Amnesiac was ranked as one of the best albums of 2001 by several music publications. The Village Voice Pazz and Jop poll ranked it No. 6, Alternative Press No. 1, the Los Angeles Times No. 5, and Rolling Stone No. 10. In 2009, Pitchfork Media ranked Amnesiac the 34th best album of the 2000s; in 2010, Rolling Stone ranked it the 25th. In 2012, Rolling Stone ranked the album No. 320 in their updated version of The 500 Greatest Albums of All Time.
Amnesiac was nominated for the Mercury Music Prize in 2001, losing to PJ Harvey's Stories from the City, Stories from the Sea (for which Yorke provided guest vocals). It was the fourth consecutive Radiohead album nominated for a Grammy Award for Best Alternative Album; the special edition won a Grammy Award for Best Recording Package in the 44th Grammy Awards.
In 2007, Radiohead left EMI, parent company of Parlophone, after failed contract negotiations. EMI retained the copyright to Radiohead's back catalogue. After a period of being out of print on vinyl, EMI reissued a double-LP of Amnesiac on 19 August 2008, along with albums Kid A, Hail to the Thief and OK Computer as part of the "From the Capitol Vaults" series. On 31 August 2009, Amnesiac was reissued on CD in a 2-CD "Collector's Edition" and a 2-CD 1-DVD "Special Collector's Edition". The first CD contains the original studio album; the second CD collects B-sides from Amnesiac singles and live performances; the DVD contains music videos and a live television performance. Radiohead had no input into the reissue and the music was not remastered.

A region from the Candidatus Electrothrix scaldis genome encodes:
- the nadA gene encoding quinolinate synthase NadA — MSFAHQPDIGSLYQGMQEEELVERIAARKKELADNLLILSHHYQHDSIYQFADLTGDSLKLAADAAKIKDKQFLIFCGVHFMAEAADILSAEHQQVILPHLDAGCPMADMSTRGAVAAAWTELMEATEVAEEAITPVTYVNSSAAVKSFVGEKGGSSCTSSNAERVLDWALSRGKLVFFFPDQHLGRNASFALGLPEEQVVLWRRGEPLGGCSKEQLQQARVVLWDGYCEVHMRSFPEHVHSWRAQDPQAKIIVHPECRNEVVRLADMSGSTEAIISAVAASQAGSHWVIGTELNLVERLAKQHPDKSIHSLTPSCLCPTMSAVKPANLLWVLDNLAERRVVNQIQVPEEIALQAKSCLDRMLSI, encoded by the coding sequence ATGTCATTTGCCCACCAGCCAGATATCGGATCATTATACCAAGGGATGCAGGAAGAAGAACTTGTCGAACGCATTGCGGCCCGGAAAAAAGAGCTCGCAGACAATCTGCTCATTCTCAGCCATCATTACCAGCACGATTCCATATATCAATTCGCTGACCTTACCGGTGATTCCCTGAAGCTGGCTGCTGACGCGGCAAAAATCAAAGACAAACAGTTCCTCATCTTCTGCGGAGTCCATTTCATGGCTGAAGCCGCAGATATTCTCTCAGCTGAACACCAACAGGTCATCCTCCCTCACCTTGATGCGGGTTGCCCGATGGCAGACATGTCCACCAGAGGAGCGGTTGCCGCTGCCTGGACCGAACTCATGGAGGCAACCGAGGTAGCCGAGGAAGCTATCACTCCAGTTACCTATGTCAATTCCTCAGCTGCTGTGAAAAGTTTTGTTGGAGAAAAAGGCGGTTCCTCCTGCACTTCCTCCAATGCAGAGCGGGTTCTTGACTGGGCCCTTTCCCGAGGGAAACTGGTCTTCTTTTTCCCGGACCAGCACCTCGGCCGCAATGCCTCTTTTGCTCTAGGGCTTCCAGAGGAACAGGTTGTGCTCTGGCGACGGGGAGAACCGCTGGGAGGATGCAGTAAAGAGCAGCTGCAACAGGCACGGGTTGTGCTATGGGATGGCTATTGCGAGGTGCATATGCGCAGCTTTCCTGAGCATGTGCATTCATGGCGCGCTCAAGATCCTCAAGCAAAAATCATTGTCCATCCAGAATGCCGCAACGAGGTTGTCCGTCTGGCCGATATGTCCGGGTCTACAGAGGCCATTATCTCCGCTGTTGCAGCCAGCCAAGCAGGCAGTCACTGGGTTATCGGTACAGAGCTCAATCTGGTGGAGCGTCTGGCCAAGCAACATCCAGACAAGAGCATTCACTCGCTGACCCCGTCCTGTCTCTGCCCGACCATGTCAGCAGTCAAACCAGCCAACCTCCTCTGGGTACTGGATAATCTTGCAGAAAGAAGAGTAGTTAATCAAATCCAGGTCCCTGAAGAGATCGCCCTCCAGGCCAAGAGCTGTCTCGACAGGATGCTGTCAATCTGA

All songs written and composed by Radiohead.
|1.||"Packt Like Sardines in a Crushd Tin Box"||4:00|
|3.||"Pulk/Pull Revolving Doors" ([note 1])||4:07|
|4.||"You and Whose Army?"||3:11|
|5.||"I Might Be Wrong"||4:54|
|8.||"Dollars and Cents"||4:52|
|10.||"Like Spinning Plates"||3:57|
|11.||"Life in a Glasshouse"||4:34|
- Entitled "Pull/Pulk Revolving Doors" on special edition release.
|"Special Collectors Edition" Disc 2|
|1.||"The Amazing Sounds of Orgy"||3:38|
|8.||"Life in a Glasshouse" (full length version)||5:08|
|9.||"You and Whose Army?" (live at Canal+ Studios, Paris)||3:18|
|10.||"Packt Like Sardines in a Crushd Tin Box" (live at Canal+ Studios, Paris)||3:04|
|11.||"Dollars & Cents" (live at Canal+ Studios, Paris)||4:41|
|12.||"I Might Be Wrong" (live at Canal+ Studios, Paris)||4:55|
|13.||"Knives Out" (live at Canal+ Studios, Paris)||4:22|
|14.||"Pyramid Song" (live at Canal+ Studios, Paris)||5:07|
|15.||"Like Spinning Plates" (live)||3:52|
|"Special Collectors Edition" DVD|
|3.||"I Might Be Wrong"|
|4.||"Push Pulk/Spinning Plates"|
|5.||"Pyramid Song" (live on Top of the Pops)|
|6.||"Knives Out" (live on Top of the Pops)|
|7.||"Packt Like Sardines in a Crushd Tin Box" (live on Later with Jools Holland – 9 June 2001)|
|8.||"Knives Out" (live on Later with Jools Holland – 9 June 2001)|
|9.||"Life in a Glasshouse" (live on Later with Jools Holland – 9 June 2001)|
|10.||"I Might Be Wrong" (live on Later with Jools Holland – 9 June 2001)|
Adapted from the Amnesiac liner notes.
- Additional musicians
- The Orchestra of St. Johns conducted by John Lubbock – strings on "Pyramid Song" and "Dollars and Cents"
On "Life in a Glasshouse":
- Paul Bridge – double bass
- Jimmy Hastings – clarinet
- Humphrey Lyttelton – trumpet and bandleader
- Adrian Macintosh – drums
- Pete Strange – trombone
- Additional personnel
- Stanley Donwood – cover art and packaging
- Nigel Godrich – production and engineering
- Dan Grech-Marguerat – engineering on "Life in a Glasshouse"
- Gerard Navarro – engineering
- Graeme Stewart – engineering
|Chart (2001)||Peak position|
|Finnish Albums Chart||1|
|France Top Albums Chart||2|
|German Albums Chart||2|
|Italy Top Albums Chart||2|
|Polish Albums Chart||3|
|Swiss Top Albums Chart||6|
|UK Albums Chart||1|
|US Billboard 200||2|